Trump Attacks Electric Vehicles:  The Pushback Against Electric Cars

Electric cars have been gaining popularity in recent years, and for good reason—they are more environmentally friendly and typically less expensive to maintain. However, not everyone is thrilled about the shift towards plug-in cars.

Former president Donald Trump is among those who have voiced concerns about the impact of electric car manufacturing on the auto industry. In a recent campaign speech, he claimed that President Joe Biden’s push for electric cars would be catastrophic for Michigan’s workers.

Here is what Trump had to say:

“Biden is a catastrophe for Michigan, and his environmental extremism is heartless and disloyal and horrible for the American worker. And you’re starting to see it,” Trump said in a speech, according to The Hill.

“Driven by his ridiculous regulations, electric cars will kill more than half of U.S. auto jobs and decimate the suppliers that they decimated already — decimate the suppliers. And it’s going to decimate your jobs. And it’s going to decimate — more than anybody else — the state of Michigan,” Trump added. “It’s is going to be decimation. It’s going to be at a level that that people can’t even imagine.

“The state of Michigan is going to be decimation,” he added. “It’s going to be at a level that that people can’t even imagine.”

Trump also noted in his speech the United States-Mexico-Canada Agreement, which he said created “tough new requirements to ensure more cars are made in American factories by American workers.”

“And it’s happening right here in Michigan,” he continued. “And this had nothing to do with the Democrats. They’re going to end it. They want every car to be all electric — except you don’t make all electric cars too much. You know who does? China.”

Ah, there it is…the old standby – China.

One of the main reasons why some people are wary of electric cars is the potential impact on jobs. In particular, members of the United Auto Workers union have voiced concern that electric car manufacturing could lead to fewer jobs or lower-paying positions. Indeed, the union declined to endorse Biden earlier this year, citing concerns about his electric vehicle policies.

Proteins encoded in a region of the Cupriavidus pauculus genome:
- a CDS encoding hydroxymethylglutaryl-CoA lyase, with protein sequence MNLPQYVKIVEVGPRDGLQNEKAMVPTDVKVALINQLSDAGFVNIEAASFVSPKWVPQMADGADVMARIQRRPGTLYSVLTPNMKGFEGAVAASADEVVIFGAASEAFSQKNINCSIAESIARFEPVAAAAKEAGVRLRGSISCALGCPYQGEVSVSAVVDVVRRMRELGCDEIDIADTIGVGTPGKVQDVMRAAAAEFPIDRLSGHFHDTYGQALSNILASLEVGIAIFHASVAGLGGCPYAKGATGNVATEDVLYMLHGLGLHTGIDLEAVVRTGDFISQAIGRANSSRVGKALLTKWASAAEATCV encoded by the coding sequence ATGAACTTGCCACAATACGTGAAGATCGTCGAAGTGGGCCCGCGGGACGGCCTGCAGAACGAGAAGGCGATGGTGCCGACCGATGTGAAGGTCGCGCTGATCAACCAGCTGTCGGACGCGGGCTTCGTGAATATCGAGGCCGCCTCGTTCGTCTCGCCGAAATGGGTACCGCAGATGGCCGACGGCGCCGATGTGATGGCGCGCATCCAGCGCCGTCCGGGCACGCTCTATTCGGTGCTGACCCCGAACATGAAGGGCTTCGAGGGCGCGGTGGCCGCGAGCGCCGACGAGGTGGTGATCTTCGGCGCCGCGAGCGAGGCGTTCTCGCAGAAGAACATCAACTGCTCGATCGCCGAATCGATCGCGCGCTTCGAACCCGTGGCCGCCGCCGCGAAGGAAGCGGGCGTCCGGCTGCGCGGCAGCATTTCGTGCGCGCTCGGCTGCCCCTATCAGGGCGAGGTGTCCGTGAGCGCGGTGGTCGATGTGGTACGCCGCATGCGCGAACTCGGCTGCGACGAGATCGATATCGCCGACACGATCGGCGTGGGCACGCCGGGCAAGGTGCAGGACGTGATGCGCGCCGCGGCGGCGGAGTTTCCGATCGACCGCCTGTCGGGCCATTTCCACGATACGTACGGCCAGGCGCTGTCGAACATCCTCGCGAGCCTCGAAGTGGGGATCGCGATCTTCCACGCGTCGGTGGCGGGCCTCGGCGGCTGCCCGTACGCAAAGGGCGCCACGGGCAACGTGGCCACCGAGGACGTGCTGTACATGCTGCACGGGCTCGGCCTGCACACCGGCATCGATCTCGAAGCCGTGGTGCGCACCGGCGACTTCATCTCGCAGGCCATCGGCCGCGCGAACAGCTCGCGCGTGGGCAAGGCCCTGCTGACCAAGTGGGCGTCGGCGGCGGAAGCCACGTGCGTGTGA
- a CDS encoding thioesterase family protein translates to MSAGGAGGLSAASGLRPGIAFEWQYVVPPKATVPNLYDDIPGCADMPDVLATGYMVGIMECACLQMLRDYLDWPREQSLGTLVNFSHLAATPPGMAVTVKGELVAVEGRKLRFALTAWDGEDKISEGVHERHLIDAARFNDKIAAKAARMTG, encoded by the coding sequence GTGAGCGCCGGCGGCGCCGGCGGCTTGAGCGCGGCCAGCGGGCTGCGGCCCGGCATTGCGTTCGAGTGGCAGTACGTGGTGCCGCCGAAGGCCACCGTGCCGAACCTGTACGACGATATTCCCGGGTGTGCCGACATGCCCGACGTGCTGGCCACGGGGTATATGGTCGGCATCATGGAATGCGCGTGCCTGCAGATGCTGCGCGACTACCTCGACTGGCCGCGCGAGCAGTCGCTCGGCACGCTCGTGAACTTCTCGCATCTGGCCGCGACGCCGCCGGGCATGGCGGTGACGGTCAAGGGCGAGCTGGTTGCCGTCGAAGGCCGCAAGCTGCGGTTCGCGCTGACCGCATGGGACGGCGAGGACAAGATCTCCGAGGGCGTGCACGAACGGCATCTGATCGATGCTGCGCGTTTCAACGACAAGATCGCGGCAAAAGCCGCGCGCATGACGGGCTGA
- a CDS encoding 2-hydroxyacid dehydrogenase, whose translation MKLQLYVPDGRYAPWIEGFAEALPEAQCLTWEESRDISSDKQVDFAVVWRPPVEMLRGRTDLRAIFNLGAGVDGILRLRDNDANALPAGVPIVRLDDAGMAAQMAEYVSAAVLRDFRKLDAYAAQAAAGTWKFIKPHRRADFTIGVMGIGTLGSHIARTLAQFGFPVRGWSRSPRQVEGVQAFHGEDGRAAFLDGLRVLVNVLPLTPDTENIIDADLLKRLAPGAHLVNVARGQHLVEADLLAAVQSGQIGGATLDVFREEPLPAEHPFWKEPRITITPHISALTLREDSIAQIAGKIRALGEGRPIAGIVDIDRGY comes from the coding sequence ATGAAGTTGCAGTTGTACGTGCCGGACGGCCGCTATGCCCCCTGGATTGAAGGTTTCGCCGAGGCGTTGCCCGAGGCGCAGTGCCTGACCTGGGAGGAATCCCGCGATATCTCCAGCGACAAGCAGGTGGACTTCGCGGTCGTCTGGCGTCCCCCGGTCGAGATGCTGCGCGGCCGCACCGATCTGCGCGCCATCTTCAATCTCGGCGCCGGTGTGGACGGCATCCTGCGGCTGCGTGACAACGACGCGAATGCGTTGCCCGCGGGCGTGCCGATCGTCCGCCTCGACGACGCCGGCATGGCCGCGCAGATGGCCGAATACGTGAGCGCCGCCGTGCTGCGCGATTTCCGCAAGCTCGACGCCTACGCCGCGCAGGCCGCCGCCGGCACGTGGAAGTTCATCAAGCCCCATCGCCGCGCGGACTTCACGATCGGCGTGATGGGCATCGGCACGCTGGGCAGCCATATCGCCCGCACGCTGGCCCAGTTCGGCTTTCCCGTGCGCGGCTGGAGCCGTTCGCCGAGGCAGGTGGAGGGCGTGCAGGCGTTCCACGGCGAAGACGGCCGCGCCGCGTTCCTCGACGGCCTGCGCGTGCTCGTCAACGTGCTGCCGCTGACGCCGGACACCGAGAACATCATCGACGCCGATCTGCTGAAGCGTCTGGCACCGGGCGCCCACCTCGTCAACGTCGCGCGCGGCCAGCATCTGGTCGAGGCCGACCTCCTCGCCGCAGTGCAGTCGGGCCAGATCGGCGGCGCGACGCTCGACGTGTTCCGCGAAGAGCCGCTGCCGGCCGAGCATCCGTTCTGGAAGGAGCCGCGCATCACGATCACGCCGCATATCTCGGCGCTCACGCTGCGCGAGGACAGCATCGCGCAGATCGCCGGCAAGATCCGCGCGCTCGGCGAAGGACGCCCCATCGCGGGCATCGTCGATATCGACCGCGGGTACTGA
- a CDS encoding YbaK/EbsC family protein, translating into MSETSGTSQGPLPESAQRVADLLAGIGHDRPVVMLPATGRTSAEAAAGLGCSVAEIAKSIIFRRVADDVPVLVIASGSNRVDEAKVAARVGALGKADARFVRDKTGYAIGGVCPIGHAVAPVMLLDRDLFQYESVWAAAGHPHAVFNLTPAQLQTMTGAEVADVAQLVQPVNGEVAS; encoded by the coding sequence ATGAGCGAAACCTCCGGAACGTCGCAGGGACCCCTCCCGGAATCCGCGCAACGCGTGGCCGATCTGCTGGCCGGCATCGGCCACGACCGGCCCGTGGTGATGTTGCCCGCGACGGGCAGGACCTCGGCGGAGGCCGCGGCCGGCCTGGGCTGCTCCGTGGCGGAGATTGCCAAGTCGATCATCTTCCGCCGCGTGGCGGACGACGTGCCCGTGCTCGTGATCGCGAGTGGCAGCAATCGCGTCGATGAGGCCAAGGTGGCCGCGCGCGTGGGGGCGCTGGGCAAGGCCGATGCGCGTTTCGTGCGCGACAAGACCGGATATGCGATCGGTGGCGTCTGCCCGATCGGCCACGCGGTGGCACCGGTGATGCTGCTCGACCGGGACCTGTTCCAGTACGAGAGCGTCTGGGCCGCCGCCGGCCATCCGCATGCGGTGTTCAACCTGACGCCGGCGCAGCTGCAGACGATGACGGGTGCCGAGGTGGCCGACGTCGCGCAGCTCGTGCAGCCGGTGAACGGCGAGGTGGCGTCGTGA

However, others argue that the shift towards electric cars could actually create new jobs in fields such as battery manufacturing and renewable energy.

Another issue that some people have with electric cars is the cost. While electric cars may be more affordable in the long run due to lower maintenance costs and fuel expenses, the upfront price tag can be a deterrent for some consumers.

Additionally, some people are skeptical about the reliability and range of electric cars, though this issue has been improving with advancements in battery technology.

There are also concerns about the infrastructure needed to support mass adoption of electric cars. For example, there are still relatively few charging stations compared to traditional gas stations, which can make it difficult for electric car owners to travel long distances.

However, efforts are underway to address this issue and expand the availability of charging stations.

Finally, there are those who simply prefer the feel and sound of traditional gas-powered cars. The people that feel this way obviously have way too much time on their hands.

As electric cars become more prevalent, it’s important to consider the concerns and hesitations of those who may be hesitant to embrace this technology. While electric cars may be the future, there are still challenges to overcome, such as concerns about how this shift will impact jobs and the need for more widespread charging infrastructure. By acknowledging these concerns and working to address them, we can ensure a smoother transition towards a more sustainable future.